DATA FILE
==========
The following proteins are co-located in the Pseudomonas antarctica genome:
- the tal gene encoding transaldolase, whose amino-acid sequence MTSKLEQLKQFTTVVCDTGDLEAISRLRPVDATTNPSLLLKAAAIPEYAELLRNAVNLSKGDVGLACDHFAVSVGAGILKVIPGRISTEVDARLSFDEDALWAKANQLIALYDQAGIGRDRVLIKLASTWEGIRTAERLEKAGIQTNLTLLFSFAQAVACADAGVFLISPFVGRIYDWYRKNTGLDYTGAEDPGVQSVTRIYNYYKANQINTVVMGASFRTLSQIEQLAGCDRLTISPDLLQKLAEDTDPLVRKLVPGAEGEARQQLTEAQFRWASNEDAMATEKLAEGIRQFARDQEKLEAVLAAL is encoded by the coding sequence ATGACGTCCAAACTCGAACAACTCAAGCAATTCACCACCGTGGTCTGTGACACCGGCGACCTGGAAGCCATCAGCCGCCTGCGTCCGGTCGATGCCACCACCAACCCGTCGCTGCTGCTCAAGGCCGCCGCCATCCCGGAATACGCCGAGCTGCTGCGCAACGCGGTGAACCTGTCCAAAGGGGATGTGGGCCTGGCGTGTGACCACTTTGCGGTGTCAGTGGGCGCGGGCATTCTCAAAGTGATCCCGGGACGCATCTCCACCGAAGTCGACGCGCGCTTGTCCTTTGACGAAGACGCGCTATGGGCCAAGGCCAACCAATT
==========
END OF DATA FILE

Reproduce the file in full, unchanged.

The following proteins are co-located in the Pseudomonas antarctica genome:
- the tal gene encoding transaldolase, whose amino-acid sequence MTSKLEQLKQFTTVVCDTGDLEAISRLRPVDATTNPSLLLKAAAIPEYAELLRNAVNLSKGDVGLACDHFAVSVGAGILKVIPGRISTEVDARLSFDEDALWAKANQLIALYDQAGIGRDRVLIKLASTWEGIRTAERLEKAGIQTNLTLLFSFAQAVACADAGVFLISPFVGRIYDWYRKNTGLDYTGAEDPGVQSVTRIYNYYKANQINTVVMGASFRTLSQIEQLAGCDRLTISPDLLQKLAEDTDPLVRKLVPGAEGEARQQLTEAQFRWASNEDAMATEKLAEGIRQFARDQEKLEAVLAAL is encoded by the coding sequence ATGACGTCCAAACTCGAACAACTCAAGCAATTCACCACCGTGGTCTGTGACACCGGCGACCTGGAAGCCATCAGCCGCCTGCGTCCGGTCGATGCCACCACCAACCCGTCGCTGCTGCTCAAGGCCGCCGCCATCCCGGAATACGCCGAGCTGCTGCGCAACGCGGTGAACCTGTCCAAAGGGGATGTGGGCCTGGCGTGTGACCACTTTGCGGTGTCAGTGGGCGCGGGCATTCTCAAAGTGATCCCGGGACGCATCTCCACCGAAGTCGACGCGCGCTTGTCCTTTGACGAAGACGCGCTATGGGCCAAGGCCAACCAATT